Backstory: Ice cream by the numbers
July is National Ice Cream Month – it's also just an excuse to delve into the sweet details of everyone's year-round favorite indulgence.
98 percent of American households buy ice cream at least once a year.
$21.4 billion worth of ice cream and frozen desserts were licked, scooped, and gobbled up by Americans in 2004.
1.6 billion gallons of ice cream and frozen desserts were produced in the US in 2004.
9 percent of total US milk production went to making frozen dairy products in 2005.
1. Vanilla, 29%
2. Chocolate, 8.9%
3. Butter Pecan, 5.3%
4. Strawberry, 5.3%
5. Neopolitan, 4.2%
21 seconds: Average length of an ice cream brain freeze, which typically strikes 12.5 seconds after eating ice cream too quickly.
In England, bacon and egg ice cream was a key reason Restaurant magazine dubbed The Fat Duck – with a menu full of quirky items – the "World's Best Restaurant" in 2005.
Brazil's ice cream parlors often sell "by the kilo." This self-serve system lets buyers pack any flavor they want into small cups or hugebuckets to take home.
Madagascar produces 80 percent of the vanilla used to flavor ice cream in the US.
Mexico's creameries jazz up ice cream with the same spices that give all Mexican food its pizazz: chili, tamarind, and lime.
In China, dairy scarcely registered in anyone's diet 10 years ago, but it's now a status symbol. Häagen-Dazs, for example, is a big date destination for wealthy college students, who'll plop down $30 for an "ice cream hot pot" – a platter of different flavors dipped in a heated pot of chocolate fondue.
Venezuela's Heladería Coromoto ice cream parlor boasts more than 830 flavors – among them, tuna, chili, and rose petal.
In Israel, if you run into someone twice on the street by accident, it's customary to say "Pa'am shlishit glida" – "Third time ice cream," meaning if there's a third random run-in you will just have to sit for sundaes.
4.55 miles: Length of the longest banana split, which ran down Market Street, Selinsgrove, Pa. on April 30, 1988. The 24,000 bananas, 2,500 gallons of ice cream, 600 pounds of chopped nuts, and 24,000 cherries amounted to 12.9 million calories.
8,959 pounds: Weight of the largest ice cream cake (7 feet tall and 53 feet long), served by Baskin Robbins in Dubai, United Arab Emirates on July 14, 1999.
9.3 ounces: The most ice cream eaten in 30 seconds, set by American Diego Siu, in Orlando, Fla. on March 2, 2003. He used a teaspoon.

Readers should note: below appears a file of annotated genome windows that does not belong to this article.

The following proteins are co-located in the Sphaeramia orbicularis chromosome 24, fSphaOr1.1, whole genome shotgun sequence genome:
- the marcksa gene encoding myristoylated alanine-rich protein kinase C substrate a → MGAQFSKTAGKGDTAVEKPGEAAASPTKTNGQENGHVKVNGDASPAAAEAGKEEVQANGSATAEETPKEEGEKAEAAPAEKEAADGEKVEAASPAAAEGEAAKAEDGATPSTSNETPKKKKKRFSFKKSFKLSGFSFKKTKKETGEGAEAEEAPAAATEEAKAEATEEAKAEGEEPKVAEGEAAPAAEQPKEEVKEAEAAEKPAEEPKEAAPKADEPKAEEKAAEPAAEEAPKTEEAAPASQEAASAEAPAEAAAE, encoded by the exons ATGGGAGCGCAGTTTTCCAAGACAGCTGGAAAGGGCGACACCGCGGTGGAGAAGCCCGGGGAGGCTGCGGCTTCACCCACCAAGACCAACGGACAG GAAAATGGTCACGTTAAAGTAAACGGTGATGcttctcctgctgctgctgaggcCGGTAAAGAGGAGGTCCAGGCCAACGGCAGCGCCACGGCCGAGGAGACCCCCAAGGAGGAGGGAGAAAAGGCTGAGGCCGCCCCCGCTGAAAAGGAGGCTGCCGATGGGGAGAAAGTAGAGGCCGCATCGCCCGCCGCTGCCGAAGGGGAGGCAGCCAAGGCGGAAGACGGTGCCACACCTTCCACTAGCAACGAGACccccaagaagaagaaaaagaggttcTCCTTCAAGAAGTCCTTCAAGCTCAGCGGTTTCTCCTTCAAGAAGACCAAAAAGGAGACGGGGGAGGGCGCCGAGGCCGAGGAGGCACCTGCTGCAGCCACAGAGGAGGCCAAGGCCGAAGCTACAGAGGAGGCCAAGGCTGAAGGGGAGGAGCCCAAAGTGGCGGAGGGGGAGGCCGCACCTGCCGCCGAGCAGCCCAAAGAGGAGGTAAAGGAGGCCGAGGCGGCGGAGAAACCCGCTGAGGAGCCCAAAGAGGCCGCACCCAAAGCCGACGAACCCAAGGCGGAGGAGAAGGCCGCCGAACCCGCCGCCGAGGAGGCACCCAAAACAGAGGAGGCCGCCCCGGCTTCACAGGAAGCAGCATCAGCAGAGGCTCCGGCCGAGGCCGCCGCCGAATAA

In New England, milkshakes come in a wide variety of names. Bostonians call this wicked good drink a frappe, possibly named after the French frozen drink frappé. Around half of Rhode Islanders ask for a cabinet, named after where they hide the blender. Other New Englanders sometimes call it a velvet, describing the drink's smooth texture.
New Englanders also have their own word for sprinkles too: jimmies. But that's only for the chocolate kind – rainbow sprinkles are just sprinkles.
In Scotland, this tiny topping is known as hundreds-and-thousands. Mexicans dip their cones in chispas, Spanish for "sparks." French Canadians call them les decorettes, literally "little decorations." And the Dutch put hagelslag – or "pellets" – on both their ice cream cones and their sandwiches.
1790 – President George Washington spends about $200 (more than $2,300 adjusted for inflation)on ice cream that summer alone.
1880s – Methodist ministers in Evanston, Ill. preached against drinking ice cream sodas on Sunday. They thought carbonated water was too indulgent. Parlor owners tried to escape the church's ire by pushing a new soda-free ice cream treat that people could enjoy on the Sabbath. They called it a Sundae.
1896 – Italo Marchiony, an Italian immigrant living in New York City, made the first ice cream cone. At first, Marchiony served ice cream from his pushcart in glass bowls, but he switched to baked waffle cups because customers kept breaking or stealing the expensive dishes.
1984 – President Ronald Reagan proclaimed July National Ice Cream Month, calling this "perfect dessert" a "nutritious and wholesome food."
1987 – Ice cream chain Ben & Jerry's began donating their factory's leftovers to a pig farm in Stowe, Vt. The happy hogs chow down on all the flavors except mint Oreo – turns out pigs don't like mint.
Ever vigilant in the pursuit of truth – no matter how sticky the job gets – Backstory conducted a very unscientific study of how many licks it takes to polish off an ice cream cone. Eighteen staff guinea pigs were enlisted to lap up single-scoop chocolate ice cream cones – while concentrating hard enough to count their licks.
One online source claims that the average is 50 licks per scoop. But we hit a counting snag: People bite. Not eager to debate how bites figured into our equation while our precious ice cream began to melt, we decided to count both bites and licks.
Final tally: It took an average of 25.5 licks and 9.8 bites to down a single-scoop cone. The margin of error (which was huge) is proportionate to the variation in scoop size (which was huge). Male and female staffers took about an equal number of bites (9.6 for women to 10.3 for men). However, women took far more licks than men (29.3 for women to 19.7 for men).